The security industry is exploding with employment opportunities, products and startups, yet we continue to hear of data hacks and breaches affecting organizations on a regular basis. Companies now need to know how to efficiently respond to a cyber attack, as well as manage the aftermath.
Last year, businesses were spending almost $400 per employee on security efforts, and a new study for 2015 found that 75% of CIOs plan to invest even more in cybersecurity this year as it is a top concern. Although this increase in spending and attention on cyber attack prevention is a step in the right direction, many companies are spending their resources without really understanding the best practices and tools to prevent breaches within their company.
Where are your cybersecurity resources going?
In a recent interview with Information Week’s Dark Reading, Jason Straight, senior vice president and chief privacy officer at UnitedLex, which provides outsourcing services and support for the legal industry, spoke on what organizations are doing wrong:
“Misallocation of security resources: we continue to be more focused on perimeter protection than on internal controls and monitoring. It’s clear that attackers are already inside or could be anytime they want and there’s nothing you can do about it on the perimeter. We continue to dump money in there, which is exactly what the security industry wants you to do. There’s a ton of money in selling all these tools. The big reason people are not focused as much internally is that it’s hard.”
Focusing on interior vs. perimeter
Surveys of companies found that many already had cyber security software lying around but unused. It was found that 4.8% of security software was not being used at all, and almost 24% was working but could be better. Now let’s show these statistics with dollar signs: for every $115 spent on security software, $33 were either underutilized or never used at all. In a company of 500 employees, $16,000 worth of investments is being wasted.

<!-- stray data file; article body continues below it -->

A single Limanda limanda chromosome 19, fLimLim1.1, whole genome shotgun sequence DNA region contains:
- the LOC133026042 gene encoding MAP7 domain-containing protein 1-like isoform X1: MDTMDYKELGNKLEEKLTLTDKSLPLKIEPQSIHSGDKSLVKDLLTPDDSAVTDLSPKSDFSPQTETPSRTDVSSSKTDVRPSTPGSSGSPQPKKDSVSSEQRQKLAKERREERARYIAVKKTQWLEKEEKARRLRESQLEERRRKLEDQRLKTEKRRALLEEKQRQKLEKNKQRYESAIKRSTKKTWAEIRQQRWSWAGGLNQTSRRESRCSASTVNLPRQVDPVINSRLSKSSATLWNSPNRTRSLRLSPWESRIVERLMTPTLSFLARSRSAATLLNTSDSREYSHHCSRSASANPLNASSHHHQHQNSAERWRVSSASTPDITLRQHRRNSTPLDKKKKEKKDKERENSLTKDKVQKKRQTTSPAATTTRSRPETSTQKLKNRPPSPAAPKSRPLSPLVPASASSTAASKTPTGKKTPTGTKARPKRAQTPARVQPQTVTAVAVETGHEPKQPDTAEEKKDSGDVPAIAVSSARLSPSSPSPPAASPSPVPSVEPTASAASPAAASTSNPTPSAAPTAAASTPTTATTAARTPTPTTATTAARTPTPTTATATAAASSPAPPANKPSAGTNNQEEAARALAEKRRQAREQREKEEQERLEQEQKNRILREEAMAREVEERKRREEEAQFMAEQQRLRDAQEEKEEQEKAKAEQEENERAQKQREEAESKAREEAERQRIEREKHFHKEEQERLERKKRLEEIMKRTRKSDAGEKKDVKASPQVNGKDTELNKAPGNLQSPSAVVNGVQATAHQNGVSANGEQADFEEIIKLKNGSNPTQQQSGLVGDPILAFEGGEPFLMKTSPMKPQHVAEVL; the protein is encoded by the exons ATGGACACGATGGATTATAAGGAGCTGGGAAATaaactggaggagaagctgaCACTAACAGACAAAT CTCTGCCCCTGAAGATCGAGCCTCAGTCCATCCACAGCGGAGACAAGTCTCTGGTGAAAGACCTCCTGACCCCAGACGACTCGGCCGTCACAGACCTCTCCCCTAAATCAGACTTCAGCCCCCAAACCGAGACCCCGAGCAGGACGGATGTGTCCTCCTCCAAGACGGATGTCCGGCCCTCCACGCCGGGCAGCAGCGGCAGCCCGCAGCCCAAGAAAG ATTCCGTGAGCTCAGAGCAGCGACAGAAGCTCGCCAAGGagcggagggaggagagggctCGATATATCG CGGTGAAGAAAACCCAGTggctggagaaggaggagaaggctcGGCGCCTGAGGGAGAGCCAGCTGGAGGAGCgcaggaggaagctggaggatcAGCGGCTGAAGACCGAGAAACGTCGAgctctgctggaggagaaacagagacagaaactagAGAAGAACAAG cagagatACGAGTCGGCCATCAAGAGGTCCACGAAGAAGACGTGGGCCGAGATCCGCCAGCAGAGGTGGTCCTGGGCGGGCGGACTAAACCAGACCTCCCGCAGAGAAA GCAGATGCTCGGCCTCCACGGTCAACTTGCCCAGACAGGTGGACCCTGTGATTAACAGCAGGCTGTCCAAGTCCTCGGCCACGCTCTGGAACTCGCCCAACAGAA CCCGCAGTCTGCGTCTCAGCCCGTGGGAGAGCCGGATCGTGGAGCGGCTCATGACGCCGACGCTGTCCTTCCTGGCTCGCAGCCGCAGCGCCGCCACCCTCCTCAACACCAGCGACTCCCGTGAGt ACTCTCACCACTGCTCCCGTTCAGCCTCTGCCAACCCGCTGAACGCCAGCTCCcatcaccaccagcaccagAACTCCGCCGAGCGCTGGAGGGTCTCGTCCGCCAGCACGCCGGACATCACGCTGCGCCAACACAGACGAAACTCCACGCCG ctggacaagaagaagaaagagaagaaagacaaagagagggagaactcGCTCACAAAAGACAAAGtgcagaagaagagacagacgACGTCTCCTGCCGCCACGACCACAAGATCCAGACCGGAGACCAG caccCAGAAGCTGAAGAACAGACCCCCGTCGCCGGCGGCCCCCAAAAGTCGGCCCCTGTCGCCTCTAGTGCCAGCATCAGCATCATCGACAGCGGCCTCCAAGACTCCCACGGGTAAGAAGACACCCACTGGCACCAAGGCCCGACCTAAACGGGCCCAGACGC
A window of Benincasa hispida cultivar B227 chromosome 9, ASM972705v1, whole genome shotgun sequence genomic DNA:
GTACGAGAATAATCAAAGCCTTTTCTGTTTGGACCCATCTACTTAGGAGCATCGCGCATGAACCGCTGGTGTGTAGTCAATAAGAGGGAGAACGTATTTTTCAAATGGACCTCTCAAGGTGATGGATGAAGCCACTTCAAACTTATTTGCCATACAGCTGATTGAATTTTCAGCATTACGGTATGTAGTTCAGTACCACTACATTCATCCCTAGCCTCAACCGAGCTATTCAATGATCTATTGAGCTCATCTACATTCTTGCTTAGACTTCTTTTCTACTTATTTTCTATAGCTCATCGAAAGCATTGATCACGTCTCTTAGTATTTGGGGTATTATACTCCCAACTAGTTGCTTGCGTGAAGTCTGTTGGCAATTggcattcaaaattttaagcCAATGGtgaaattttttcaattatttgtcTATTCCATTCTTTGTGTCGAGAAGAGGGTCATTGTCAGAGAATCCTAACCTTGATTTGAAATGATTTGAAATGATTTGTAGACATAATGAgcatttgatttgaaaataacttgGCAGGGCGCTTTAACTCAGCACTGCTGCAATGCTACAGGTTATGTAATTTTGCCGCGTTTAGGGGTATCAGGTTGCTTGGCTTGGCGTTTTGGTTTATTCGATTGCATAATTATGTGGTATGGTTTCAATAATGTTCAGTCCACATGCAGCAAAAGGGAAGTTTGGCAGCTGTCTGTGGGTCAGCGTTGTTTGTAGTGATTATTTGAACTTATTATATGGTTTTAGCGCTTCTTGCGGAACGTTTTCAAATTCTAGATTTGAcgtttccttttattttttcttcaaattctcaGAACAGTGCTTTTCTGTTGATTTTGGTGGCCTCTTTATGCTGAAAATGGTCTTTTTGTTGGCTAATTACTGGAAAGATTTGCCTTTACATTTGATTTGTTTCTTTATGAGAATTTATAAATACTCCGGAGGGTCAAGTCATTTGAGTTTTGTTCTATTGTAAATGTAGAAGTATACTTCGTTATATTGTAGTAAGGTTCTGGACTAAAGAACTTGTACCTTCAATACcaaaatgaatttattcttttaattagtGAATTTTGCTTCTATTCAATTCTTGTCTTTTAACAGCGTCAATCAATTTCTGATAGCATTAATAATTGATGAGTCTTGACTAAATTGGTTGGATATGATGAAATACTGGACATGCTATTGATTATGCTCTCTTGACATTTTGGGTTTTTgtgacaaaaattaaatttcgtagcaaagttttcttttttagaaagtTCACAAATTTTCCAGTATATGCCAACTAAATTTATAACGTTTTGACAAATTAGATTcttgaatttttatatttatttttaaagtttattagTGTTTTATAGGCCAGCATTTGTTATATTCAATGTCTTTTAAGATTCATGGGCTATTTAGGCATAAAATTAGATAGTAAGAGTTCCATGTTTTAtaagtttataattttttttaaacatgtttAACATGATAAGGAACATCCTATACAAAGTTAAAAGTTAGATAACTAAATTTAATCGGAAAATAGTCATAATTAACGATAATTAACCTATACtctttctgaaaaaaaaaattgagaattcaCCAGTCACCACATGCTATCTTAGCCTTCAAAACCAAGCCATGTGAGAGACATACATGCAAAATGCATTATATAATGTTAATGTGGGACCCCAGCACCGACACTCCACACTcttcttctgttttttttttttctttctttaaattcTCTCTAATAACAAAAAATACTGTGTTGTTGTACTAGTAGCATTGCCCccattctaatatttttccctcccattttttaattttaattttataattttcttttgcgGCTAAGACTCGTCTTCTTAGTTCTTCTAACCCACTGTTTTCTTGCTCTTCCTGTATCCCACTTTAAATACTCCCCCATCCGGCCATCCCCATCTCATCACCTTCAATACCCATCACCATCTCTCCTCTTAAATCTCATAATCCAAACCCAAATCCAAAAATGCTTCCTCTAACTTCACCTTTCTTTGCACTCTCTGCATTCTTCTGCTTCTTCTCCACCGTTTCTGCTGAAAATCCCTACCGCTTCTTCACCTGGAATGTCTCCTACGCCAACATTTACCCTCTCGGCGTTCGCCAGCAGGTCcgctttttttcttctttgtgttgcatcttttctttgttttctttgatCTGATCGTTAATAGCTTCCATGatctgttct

The most common response for wasted security tools was a shortage of IT resources, including lack of time to implement tools, not enough training and too few team members.
- 35% said IT was too busy to implement security tools
- 33% said their IT teams did not have enough staff
- 19% said they lacked knowledge of purchased security software
- 17% said they lacked training to employ new software
While it is smart to be purchasing cyber security systems for an organization, businesses should set realistic expectations for IT staff resources, and budget the department accordingly to minimize the problems of underutilized security programs. There should be a fine balance of time and finances that are spent on both perimeter security tools and the interior department that will implement these tools. Management should not only be allotting a budget for higher skilled security talent, but also for in-person security training and cyber security education across the organization. While it may seem smart to save money by hiring cheaper security employees or eliminating training, in the long run this increases the risks of your organization experiencing a data breach.